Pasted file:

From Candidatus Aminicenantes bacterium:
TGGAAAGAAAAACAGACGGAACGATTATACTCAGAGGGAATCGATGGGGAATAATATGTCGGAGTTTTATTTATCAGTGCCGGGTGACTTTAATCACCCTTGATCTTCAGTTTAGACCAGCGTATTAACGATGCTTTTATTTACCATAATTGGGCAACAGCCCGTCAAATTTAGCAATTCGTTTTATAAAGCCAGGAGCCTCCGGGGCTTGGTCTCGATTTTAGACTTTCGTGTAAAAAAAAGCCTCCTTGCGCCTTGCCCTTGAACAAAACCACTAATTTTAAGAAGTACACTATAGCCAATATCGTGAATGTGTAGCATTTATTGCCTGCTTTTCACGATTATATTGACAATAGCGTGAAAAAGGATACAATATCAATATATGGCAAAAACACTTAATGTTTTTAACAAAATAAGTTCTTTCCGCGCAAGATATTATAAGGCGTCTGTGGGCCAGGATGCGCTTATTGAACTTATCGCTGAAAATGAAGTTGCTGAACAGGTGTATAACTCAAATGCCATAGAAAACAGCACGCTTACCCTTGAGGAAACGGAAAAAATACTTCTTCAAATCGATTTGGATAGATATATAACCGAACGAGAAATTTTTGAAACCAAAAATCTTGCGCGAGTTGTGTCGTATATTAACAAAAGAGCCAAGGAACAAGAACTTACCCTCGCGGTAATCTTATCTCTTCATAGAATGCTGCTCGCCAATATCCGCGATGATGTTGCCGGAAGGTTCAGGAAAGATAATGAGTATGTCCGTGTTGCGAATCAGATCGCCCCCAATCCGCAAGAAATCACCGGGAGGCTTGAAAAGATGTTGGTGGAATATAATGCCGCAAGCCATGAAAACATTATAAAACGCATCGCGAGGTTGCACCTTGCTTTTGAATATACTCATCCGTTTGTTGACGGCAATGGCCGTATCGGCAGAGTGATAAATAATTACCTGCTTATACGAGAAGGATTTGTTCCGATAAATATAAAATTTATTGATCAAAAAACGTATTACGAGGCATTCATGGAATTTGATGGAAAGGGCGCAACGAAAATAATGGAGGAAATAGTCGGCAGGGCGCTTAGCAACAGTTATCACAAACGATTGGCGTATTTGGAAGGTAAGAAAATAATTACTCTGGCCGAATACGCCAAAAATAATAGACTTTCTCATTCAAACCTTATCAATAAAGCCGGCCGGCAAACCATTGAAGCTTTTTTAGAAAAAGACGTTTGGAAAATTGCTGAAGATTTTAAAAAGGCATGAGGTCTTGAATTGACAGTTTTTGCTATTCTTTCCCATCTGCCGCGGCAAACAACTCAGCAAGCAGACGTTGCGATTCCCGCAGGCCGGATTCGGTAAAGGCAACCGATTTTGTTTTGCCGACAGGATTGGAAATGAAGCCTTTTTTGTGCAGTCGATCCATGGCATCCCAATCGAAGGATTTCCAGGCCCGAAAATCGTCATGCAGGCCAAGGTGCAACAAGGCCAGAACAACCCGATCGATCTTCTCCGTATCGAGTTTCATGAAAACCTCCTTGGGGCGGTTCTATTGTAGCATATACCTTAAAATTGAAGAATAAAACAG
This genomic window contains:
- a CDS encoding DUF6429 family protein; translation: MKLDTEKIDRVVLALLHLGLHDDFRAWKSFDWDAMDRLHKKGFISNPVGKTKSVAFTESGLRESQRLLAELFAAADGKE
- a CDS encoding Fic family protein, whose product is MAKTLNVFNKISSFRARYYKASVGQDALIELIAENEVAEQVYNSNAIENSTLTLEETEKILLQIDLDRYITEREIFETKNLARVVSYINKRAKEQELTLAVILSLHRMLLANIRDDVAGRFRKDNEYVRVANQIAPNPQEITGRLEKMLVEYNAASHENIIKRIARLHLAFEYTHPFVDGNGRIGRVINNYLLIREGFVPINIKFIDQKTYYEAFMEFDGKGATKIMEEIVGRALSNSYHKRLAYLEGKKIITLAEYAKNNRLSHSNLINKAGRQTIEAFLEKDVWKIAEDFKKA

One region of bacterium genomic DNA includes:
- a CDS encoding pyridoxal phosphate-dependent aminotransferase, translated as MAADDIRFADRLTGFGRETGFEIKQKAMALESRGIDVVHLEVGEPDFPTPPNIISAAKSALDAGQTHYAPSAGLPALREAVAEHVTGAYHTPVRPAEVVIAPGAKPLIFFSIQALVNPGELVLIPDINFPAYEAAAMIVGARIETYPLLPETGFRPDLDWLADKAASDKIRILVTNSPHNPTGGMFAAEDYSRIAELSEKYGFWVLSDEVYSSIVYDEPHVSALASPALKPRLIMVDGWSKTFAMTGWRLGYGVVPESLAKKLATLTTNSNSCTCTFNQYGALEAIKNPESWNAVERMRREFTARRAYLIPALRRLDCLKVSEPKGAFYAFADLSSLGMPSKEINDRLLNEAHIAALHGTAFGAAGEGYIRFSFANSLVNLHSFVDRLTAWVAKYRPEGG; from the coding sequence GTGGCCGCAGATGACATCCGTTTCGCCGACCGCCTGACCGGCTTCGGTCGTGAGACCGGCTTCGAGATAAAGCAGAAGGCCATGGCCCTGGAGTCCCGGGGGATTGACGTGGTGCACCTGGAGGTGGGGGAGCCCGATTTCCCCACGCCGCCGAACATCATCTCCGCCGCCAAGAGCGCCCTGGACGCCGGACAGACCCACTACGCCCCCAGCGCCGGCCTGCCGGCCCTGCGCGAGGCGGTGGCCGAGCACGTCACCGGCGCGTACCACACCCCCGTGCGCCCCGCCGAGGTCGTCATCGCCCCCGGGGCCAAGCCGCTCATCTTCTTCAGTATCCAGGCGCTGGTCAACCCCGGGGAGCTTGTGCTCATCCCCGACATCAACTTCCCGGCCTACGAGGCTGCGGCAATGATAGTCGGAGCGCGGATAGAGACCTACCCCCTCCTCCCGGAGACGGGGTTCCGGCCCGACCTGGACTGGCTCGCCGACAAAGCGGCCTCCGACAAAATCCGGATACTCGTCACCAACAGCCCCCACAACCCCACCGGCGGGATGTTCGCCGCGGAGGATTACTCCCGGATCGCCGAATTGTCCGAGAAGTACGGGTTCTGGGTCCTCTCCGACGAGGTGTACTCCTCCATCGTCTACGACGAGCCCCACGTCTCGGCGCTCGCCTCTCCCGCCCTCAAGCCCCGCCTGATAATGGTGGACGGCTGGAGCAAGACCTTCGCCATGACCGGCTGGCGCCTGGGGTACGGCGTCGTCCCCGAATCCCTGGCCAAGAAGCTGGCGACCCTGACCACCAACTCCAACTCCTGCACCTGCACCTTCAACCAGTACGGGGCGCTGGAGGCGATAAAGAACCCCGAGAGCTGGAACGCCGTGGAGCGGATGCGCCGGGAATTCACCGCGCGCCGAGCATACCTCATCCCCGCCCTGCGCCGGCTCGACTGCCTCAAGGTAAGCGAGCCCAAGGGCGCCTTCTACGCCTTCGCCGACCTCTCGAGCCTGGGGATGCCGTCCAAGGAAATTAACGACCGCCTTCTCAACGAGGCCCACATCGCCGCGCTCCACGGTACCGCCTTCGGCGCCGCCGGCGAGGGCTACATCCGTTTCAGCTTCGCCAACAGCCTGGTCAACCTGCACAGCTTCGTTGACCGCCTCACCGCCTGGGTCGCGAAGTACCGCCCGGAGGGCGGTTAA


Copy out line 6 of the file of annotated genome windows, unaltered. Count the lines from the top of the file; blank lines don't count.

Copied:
One region of bacterium genomic DNA includes: